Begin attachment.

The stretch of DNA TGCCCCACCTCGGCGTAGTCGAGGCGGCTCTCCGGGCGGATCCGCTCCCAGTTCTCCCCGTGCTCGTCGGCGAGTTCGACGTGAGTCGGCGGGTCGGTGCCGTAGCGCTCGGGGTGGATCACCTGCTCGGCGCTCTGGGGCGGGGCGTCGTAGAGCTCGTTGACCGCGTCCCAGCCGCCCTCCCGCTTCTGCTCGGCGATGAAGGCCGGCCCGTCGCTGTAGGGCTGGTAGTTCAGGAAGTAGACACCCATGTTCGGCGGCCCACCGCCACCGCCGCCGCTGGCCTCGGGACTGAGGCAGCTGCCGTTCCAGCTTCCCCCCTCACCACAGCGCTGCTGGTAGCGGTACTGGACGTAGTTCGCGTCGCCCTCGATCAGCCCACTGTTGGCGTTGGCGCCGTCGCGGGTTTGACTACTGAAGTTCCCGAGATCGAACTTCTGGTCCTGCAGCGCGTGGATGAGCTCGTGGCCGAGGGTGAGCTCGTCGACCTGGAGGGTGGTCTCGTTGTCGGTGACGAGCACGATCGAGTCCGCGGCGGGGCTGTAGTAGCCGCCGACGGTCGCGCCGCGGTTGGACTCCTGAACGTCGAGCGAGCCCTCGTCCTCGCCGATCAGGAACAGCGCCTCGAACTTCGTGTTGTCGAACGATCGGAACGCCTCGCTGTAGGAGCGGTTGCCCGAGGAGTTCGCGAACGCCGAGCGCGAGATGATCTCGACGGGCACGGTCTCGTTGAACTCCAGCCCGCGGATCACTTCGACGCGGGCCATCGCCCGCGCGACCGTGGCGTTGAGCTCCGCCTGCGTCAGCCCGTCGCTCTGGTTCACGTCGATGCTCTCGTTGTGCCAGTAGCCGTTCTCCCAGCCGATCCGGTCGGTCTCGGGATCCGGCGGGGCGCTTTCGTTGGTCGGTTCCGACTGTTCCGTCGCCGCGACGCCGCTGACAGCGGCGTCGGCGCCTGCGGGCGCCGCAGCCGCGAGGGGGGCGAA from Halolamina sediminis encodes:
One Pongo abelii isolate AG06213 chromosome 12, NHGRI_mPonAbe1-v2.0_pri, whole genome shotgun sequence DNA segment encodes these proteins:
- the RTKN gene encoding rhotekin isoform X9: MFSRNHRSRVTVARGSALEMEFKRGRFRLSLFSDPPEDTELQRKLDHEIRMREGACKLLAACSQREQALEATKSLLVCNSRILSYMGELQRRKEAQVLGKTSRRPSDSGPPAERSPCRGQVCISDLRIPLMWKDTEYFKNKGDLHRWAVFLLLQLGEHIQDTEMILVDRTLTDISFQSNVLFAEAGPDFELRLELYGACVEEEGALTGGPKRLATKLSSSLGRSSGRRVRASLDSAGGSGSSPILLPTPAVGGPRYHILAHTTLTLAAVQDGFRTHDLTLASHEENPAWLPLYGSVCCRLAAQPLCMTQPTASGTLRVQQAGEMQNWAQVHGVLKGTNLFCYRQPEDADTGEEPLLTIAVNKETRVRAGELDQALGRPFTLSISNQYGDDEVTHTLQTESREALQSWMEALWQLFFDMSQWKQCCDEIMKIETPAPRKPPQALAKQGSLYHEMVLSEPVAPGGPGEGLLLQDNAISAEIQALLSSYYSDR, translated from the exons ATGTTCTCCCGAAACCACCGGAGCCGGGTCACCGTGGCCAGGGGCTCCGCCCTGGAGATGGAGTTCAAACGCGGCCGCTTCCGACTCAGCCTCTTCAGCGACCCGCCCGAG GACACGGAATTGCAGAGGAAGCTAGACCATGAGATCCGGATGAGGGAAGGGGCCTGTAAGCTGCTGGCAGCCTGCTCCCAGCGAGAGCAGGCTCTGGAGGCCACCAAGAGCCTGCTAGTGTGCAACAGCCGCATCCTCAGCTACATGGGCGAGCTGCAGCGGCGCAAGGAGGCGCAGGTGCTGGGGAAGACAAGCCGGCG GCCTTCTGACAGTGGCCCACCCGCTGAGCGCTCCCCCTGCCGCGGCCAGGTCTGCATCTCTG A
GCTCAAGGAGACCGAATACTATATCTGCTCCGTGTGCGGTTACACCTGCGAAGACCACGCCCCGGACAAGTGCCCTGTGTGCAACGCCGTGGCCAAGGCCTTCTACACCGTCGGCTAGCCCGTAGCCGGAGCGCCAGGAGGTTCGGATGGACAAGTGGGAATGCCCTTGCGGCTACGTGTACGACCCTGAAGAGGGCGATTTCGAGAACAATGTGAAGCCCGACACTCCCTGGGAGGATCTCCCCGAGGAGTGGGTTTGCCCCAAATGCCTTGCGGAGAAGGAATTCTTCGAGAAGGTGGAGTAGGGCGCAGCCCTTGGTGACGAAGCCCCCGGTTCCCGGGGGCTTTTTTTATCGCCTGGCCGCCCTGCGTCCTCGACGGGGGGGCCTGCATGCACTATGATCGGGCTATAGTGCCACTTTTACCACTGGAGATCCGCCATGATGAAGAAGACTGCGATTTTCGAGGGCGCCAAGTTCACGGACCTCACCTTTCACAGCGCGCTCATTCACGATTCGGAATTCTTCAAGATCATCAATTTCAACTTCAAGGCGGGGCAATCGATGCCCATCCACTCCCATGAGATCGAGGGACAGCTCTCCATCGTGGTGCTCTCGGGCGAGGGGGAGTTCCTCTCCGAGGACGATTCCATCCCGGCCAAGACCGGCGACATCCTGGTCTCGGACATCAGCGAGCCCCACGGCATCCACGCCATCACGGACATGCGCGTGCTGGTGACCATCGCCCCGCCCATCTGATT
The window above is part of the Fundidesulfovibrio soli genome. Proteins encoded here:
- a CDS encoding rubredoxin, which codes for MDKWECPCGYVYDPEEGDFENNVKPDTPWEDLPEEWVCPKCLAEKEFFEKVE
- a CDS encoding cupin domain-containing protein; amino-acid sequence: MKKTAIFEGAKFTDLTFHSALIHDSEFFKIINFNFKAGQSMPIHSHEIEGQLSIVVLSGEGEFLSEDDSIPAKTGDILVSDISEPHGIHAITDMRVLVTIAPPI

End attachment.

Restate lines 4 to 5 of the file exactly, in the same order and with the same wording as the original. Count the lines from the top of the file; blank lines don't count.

GCTCAAGGAGACCGAATACTATATCTGCTCCGTGTGCGGTTACACCTGCGAAGACCACGCCCCGGACAAGTGCCCTGTGTGCAACGCCGTGGCCAAGGCCTTCTACACCGTCGGCTAGCCCGTAGCCGGAGCGCCAGGAGGTTCGGATGGACAAGTGGGAATGCCCTTGCGGCTACGTGTACGACCCTGAAGAGGGCGATTTCGAGAACAATGTGAAGCCCGACACTCCCTGGGAGGATCTCCCCGAGGAGTGGGTTTGCCCCAAATGCCTTGCGGAGAAGGAATTCTTCGAGAAGGTGGAGTAGGGCGCAGCCCTTGGTGACGAAGCCCCCGGTTCCCGGGGGCTTTTTTTATCGCCTGGCCGCCCTGCGTCCTCGACGGGGGGGCCTGCATGCACTATGATCGGGCTATAGTGCCACTTTTACCACTGGAGATCCGCCATGATGAAGAAGACTGCGATTTTCGAGGGCGCCAAGTTCACGGACCTCACCTTTCACAGCGCGCTCATTCACGATTCGGAATTCTTCAAGATCATCAATTTCAACTTCAAGGCGGGGCAATCGATGCCCATCCACTCCCATGAGATCGAGGGACAGCTCTCCATCGTGGTGCTCTCGGGCGAGGGGGAGTTCCTCTCCGAGGACGATTCCATCCCGGCCAAGACCGGCGACATCCTGGTCTCGGACATCAGCGAGCCCCACGGCATCCACGCCATCACGGACATGCGCGTGCTGGTGACCATCGCCCCGCCCATCTGATT
The window above is part of the Fundidesulfovibrio soli genome. Proteins encoded here: